November 27 (UPI) – For the first time, scientists have used genetic analysis to confirm the link between Finland and Siberia.
Research has shown that Siberian ancestry emigrated from the Kola Peninsula to Russia in Finland several thousand years ago.
The scientists confirmed the link by comparing 3500-year-old bone and tooth DNA found from Bolshoy Oleny Island, located along the Kola Peninsula, to the DNA of remains of excavations from a 1500 year old water burial in Finland.
The results – published Tuesday in the journal Nature Communications – provided new information on the genetic origins of early Finnish settlers.
"Our analyzes show that Siberian ancestry entered the Bolshoi population about 4,000 years ago," Ceils Christos Lamnidis, researcher at the Max Planck Institute for the Science of Science, told UPI. 39, history of the man. "The first strong evidence of Siberian ancestry is observed 500 years later in the Kola peninsula, but it is possible that Siberian ancestry was present in Fennoscandia before that time. 39, Siberian ancestry arrived by many waves. "
The new study also showed that the Sami people, an indigenous people now living in northern Scandinavia, once lived in the southern half of mainland Finland.
When scientists compared the DNA of the ancient aquatic burial – remains belonging to an Iron Age people living in the Levänluhta region, in the west of Finland – to the DNA of the Sami people, they discovered a similar genetic profile.
"We checked whether each sample Levänluhta individual shared more genetic information with a set of world populations than Finns or Saami today," Lamnidis said. . "The absence of significant differences in such a comparison indicates that the Levänluhta population is genetically more closely related to the Saami of today and less closely related to the modern Finn."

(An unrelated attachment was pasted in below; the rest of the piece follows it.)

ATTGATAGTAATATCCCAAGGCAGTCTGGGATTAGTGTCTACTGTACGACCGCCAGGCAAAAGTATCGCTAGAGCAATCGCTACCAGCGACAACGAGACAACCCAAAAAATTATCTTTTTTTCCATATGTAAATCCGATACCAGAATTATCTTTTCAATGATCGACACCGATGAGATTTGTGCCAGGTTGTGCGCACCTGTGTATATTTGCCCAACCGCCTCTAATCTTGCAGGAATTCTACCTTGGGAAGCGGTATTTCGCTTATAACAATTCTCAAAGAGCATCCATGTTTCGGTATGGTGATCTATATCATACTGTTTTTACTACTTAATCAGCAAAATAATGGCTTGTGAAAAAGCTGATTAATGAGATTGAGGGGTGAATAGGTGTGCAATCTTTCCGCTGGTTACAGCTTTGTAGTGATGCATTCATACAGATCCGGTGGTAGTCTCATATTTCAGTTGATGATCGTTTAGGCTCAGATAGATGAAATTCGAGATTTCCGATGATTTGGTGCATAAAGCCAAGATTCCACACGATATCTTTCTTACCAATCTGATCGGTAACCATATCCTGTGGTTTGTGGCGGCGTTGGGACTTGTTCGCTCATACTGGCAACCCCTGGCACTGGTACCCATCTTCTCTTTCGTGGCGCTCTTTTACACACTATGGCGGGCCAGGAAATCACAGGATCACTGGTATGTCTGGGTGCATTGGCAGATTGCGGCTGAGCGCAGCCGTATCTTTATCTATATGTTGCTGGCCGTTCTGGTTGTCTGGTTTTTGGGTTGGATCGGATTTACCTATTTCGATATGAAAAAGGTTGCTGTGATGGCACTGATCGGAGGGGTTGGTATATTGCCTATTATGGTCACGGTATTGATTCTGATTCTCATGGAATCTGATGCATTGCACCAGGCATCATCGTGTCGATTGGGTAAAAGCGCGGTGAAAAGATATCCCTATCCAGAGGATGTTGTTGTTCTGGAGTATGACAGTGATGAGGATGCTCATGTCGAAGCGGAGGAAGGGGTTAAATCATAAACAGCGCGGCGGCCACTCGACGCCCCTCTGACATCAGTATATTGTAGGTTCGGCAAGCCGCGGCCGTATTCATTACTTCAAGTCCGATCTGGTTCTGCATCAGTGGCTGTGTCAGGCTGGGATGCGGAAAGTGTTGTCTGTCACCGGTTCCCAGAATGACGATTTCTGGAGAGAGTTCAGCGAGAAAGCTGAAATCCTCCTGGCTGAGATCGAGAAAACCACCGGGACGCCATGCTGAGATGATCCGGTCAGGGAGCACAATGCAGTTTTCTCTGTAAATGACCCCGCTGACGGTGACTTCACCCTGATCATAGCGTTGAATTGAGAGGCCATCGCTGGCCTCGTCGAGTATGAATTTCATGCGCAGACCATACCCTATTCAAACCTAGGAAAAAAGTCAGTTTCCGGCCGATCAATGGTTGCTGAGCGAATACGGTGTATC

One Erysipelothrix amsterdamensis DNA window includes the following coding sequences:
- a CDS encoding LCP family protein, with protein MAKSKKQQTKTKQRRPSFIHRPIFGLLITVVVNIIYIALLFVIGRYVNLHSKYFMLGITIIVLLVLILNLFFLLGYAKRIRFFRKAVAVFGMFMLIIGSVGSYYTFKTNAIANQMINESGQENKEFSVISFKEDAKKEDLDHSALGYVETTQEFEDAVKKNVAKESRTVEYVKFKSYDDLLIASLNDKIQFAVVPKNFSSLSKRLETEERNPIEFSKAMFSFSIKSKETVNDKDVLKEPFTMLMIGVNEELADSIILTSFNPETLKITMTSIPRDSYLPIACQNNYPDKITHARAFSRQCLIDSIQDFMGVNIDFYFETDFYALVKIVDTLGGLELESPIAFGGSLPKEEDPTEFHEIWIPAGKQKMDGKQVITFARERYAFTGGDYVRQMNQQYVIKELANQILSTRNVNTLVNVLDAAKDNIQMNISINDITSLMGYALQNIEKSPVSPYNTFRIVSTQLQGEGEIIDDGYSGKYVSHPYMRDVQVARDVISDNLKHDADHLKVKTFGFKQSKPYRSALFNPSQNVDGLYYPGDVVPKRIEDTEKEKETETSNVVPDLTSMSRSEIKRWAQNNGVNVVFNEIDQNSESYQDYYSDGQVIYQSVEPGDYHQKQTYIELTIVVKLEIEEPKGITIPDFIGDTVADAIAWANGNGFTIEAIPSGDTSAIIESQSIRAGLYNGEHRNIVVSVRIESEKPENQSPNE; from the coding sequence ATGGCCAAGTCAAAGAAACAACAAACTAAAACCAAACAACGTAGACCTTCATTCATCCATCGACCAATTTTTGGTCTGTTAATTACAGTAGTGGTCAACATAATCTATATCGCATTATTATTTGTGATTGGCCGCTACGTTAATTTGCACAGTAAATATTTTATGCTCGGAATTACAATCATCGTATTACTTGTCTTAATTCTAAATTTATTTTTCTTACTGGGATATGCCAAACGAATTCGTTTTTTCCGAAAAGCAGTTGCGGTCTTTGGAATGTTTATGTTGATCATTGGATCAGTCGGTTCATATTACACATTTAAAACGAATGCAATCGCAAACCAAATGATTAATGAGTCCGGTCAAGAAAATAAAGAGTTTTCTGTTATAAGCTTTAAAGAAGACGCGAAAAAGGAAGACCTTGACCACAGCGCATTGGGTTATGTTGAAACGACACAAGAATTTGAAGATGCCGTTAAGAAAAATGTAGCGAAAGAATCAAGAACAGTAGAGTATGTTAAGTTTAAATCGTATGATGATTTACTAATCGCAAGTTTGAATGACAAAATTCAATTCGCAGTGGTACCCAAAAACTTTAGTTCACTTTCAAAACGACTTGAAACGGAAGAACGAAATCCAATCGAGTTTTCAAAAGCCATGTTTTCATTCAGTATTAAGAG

Genetic similarity explains the significant concentration of Siberian genetic signatures still present in the genome of the current Saami.
"It is suggested both historically and linguistically that the first inhabitants of Finland were Saami
Lamnidis said: "This study offers the first genetic evidence for this hypothesis, based on ancient DNA."
But while the new research provides insights into human movement in the region between 3,500 and 1,500 years ago, the settlement of Fennoscandia – the region encompassing Finland, Norway, Sweden and parts of Russia – remains poorly including.
The authors of the new study acknowledge that more genetic analysis is needed to broaden the history of ancient human migration in the region.
"In our study, we show that this ancestry is absent from the Baltic countries in the Bronze Age, but present among Estonians of today, which raises the question of when to find out. ;ancestry
Lamnidis added: "Older DNA studies from Fennoscandia could also help identify when this ancestry has arrived."